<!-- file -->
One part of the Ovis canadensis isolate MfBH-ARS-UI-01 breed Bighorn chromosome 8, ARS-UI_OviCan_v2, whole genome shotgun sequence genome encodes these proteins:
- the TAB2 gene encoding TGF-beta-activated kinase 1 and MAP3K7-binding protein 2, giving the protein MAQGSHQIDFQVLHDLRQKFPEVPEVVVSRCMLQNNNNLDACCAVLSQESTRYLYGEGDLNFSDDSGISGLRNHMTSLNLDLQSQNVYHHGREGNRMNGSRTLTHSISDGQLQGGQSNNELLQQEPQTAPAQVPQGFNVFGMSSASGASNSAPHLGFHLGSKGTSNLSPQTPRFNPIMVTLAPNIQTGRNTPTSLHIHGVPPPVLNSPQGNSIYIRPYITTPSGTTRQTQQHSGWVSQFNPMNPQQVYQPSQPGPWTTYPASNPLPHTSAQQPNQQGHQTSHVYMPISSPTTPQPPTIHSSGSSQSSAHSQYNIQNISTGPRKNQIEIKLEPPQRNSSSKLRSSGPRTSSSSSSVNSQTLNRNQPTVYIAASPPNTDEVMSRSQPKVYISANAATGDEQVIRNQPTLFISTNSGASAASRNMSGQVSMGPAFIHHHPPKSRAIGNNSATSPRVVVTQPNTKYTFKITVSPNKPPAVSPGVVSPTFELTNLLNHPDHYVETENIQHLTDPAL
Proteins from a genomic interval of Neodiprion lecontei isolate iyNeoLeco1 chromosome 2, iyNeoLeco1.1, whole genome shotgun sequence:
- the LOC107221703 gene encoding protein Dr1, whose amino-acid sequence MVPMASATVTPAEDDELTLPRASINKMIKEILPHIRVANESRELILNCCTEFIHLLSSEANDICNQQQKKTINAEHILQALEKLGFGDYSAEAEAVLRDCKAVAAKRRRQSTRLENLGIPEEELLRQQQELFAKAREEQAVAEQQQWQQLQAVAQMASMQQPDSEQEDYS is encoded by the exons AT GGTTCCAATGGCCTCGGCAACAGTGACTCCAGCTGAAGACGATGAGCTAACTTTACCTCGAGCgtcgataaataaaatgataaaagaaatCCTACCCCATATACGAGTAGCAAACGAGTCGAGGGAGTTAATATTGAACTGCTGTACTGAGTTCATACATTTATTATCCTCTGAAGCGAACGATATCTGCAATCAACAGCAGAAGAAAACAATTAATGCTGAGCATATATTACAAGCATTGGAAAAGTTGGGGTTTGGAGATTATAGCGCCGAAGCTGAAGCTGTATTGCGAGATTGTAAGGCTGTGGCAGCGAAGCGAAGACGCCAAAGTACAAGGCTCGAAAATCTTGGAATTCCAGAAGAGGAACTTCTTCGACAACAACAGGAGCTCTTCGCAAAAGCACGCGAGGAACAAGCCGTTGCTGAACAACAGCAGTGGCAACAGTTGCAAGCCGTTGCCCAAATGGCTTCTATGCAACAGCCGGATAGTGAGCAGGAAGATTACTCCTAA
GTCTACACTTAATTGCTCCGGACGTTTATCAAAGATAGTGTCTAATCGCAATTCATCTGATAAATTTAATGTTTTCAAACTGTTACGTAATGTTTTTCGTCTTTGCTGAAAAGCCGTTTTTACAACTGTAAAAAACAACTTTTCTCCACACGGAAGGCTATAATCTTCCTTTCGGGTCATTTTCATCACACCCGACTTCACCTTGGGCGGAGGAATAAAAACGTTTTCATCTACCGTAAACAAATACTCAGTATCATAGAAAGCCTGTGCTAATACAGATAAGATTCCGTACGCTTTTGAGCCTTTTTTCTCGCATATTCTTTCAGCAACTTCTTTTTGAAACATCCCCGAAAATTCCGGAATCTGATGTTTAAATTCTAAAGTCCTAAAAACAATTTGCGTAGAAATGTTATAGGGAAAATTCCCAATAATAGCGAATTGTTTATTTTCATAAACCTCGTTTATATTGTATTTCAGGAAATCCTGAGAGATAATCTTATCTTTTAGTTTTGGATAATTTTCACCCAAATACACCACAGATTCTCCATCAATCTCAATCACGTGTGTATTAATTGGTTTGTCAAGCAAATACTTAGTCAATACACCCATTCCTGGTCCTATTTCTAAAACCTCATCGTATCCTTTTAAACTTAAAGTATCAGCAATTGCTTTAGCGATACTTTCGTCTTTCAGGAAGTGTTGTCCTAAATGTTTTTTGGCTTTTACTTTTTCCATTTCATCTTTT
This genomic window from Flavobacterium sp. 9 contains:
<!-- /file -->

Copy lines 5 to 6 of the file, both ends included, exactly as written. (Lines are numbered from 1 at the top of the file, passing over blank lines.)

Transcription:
GTCTACACTTAATTGCTCCGGACGTTTATCAAAGATAGTGTCTAATCGCAATTCATCTGATAAATTTAATGTTTTCAAACTGTTACGTAATGTTTTTCGTCTTTGCTGAAAAGCCGTTTTTACAACTGTAAAAAACAACTTTTCTCCACACGGAAGGCTATAATCTTCCTTTCGGGTCATTTTCATCACACCCGACTTCACCTTGGGCGGAGGAATAAAAACGTTTTCATCTACCGTAAACAAATACTCAGTATCATAGAAAGCCTGTGCTAATACAGATAAGATTCCGTACGCTTTTGAGCCTTTTTTCTCGCATATTCTTTCAGCAACTTCTTTTTGAAACATCCCCGAAAATTCCGGAATCTGATGTTTAAATTCTAAAGTCCTAAAAACAATTTGCGTAGAAATGTTATAGGGAAAATTCCCAATAATAGCGAATTGTTTATTTTCATAAACCTCGTTTATATTGTATTTCAGGAAATCCTGAGAGATAATCTTATCTTTTAGTTTTGGATAATTTTCACCCAAATACACCACAGATTCTCCATCAATCTCAATCACGTGTGTATTAATTGGTTTGTCAAGCAAATACTTAGTCAATACACCCATTCCTGGTCCTATTTCTAAAACCTCATCGTATCCTTTTAAACTTAAAGTATCAGCAATTGCTTTAGCGATACTTTCGTCTTTCAGGAAGTGTTGTCCTAAATGTTTTTTGGCTTTTACTTTTTCCATTTCATCTTTT
This genomic window from Flavobacterium sp. 9 contains: